News, via the astonishingly prolific security writer Dan Goodin, editing, and reporting at Ars Technica, tells the tale of oil and gas network attacks in the United States, by a group monikered Xenotime. Think we're protected? Think again. Read the Dragos security researcher's post for truly concerning national security relevance.
"The group, now dubbed Xenotime by Dragos, quickly gained international attention in 2017 when researchers from Dragos and the Mandiant division of security firm FireEye independently reported Xenotime had recently triggered a dangerous operational outage at a critical-infrastructure site in the Middle East." via Dan Goodin, Security Editor reporting at Ars Technica
"Ultimately, XENOTIME’s expansion to an additional ICS vertical is deeply concerning given this entity’s willingness to undermine fundamental process safety in ICS environments placing lives and environments at great risk. - via Dragos
via Jeff Stone writing at Cyberscoop, comes this fascinating reportage, detailing an open-source based effort targeting BGP hijack exploits monikered ARTEMIS (Automatic and Real-Time Detection and Mitigation System, ARTEMIS - a research effort of the INSPIRE group, FORTH Greece (www.inspire.edu.gr) and the Center for Applied Internet Data Analysis (CAIDA), University of California San Diego, USA). Examine, if you will - the ARTEMIS ReadMe on the ARTEMIS group's GitHub site.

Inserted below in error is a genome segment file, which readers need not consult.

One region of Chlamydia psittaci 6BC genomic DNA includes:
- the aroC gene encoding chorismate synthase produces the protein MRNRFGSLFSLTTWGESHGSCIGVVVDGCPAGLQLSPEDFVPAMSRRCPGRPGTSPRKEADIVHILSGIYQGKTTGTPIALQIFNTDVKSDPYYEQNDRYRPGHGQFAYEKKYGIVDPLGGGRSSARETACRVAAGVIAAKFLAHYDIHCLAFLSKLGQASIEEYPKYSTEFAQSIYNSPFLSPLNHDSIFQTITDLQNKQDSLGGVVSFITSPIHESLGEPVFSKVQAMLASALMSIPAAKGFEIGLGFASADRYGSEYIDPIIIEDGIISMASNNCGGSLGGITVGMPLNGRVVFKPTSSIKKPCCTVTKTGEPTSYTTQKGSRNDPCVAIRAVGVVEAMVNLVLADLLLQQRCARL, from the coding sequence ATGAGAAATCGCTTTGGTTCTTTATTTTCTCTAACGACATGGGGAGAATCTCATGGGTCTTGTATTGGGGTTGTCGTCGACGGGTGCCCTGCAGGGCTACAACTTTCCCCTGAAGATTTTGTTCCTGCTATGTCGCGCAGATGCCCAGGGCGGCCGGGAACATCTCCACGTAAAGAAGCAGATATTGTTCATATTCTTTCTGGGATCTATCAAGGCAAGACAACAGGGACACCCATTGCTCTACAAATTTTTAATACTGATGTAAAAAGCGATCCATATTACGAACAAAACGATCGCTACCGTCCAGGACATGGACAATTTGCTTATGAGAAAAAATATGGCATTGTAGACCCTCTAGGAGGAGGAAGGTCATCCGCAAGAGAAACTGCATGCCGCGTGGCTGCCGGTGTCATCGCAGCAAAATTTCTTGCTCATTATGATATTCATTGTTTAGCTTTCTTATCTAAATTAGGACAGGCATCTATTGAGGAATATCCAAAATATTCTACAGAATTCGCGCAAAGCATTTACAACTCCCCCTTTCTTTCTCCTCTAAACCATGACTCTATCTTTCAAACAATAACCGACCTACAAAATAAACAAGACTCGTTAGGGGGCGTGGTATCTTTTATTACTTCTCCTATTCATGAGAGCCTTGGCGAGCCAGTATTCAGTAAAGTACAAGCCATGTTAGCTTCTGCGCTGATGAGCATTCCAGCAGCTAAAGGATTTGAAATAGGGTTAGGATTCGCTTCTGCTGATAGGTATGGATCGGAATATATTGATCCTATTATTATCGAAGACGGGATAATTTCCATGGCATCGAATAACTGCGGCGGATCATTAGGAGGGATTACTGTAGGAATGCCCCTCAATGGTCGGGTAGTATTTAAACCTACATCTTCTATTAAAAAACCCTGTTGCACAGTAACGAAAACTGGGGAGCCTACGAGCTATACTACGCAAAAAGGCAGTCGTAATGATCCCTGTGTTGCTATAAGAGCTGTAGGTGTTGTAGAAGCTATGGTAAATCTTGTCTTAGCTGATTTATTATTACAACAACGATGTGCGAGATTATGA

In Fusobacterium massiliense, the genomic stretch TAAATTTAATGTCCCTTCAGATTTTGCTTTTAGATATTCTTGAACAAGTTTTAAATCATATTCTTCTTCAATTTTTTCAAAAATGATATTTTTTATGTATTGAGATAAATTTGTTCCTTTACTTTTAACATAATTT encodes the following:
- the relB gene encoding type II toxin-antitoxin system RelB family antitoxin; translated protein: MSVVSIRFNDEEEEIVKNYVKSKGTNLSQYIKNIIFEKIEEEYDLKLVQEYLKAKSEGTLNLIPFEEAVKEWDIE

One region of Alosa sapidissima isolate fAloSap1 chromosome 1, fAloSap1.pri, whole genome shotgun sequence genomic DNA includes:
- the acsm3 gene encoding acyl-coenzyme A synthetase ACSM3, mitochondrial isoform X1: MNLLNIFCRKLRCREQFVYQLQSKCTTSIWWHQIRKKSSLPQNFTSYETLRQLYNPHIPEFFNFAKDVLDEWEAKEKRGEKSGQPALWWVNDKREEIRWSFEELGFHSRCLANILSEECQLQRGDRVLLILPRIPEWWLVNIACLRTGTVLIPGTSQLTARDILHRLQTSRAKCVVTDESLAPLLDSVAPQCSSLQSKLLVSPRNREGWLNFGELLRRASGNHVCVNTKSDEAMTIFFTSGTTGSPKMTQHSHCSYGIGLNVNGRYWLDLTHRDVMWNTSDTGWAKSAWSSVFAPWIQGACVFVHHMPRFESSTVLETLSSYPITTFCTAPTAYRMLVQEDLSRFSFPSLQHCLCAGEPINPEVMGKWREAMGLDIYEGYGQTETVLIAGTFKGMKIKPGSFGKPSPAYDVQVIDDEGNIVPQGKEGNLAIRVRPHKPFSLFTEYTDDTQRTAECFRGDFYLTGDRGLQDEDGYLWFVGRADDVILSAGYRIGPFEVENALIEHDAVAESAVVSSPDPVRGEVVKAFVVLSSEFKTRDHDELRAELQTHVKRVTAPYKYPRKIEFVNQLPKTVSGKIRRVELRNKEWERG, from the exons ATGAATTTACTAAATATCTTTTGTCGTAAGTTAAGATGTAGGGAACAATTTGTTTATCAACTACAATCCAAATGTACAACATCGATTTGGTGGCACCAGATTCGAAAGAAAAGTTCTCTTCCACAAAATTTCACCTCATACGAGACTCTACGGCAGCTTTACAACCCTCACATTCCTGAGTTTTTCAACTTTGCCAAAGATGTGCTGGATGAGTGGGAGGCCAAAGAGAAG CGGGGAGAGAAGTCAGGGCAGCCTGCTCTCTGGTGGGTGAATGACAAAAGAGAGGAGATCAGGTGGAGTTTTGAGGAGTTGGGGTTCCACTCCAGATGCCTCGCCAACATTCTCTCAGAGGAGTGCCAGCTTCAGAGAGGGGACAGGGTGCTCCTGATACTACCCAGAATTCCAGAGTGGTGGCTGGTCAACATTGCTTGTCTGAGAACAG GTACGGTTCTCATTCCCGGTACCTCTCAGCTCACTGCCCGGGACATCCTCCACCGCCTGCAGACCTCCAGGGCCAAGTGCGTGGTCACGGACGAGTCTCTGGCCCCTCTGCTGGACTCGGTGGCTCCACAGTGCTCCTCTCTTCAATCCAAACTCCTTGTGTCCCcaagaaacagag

And, while your at it, read the projects' paper authored by Pavlos Sermpezis, Vasileios Kotronis, Petros Gigis, Xenofontas Dimitropoulos, Danilo Cicalese, Alistair King, and Alberto Dainotti. Entitled "ARTEMIS: Neutralizing BGP Hijacking within a Minute", it will astound you with the technical chops this team possesses. H/T
via Ronald F. Guilmette (writing on the NANOG Mailinmg List), in which, his evident disgust (shared I'm sure by the majority of network engineers reading the NANOG List), at BGP route hijacks executed allegedly by BitCanal - a Portuguese firm, at this point, held in the lowest regards. Read more on the Oracle+Dyn blog post well crafted by Doug Madory, or Ronald F. Guilmette's email on the NANOG List (a short snippet also follows).
"Sometimes I see stuff that just makes me shake my head in disbelief. Here is a good example:https://bgp.he.net/AS3266#_prefixes I mean seriously, WTF? As should be blatantly self-evident to pretty much everyone who has ever looked at any of the Internet's innumeriable prior incidents of very deliberately engineered IP space hijackings, all of the routes currently being announced by AS3266 (Bitcanal, Portugal) except for the ones in 213/8 are bloody obvious hijacks. (And to their credit, even Spamhaus has a couple of the U.S. legacy /16 blocks explicitly listed as such.)" - Ronald F. Guilmette at NANOG Mailing List Archive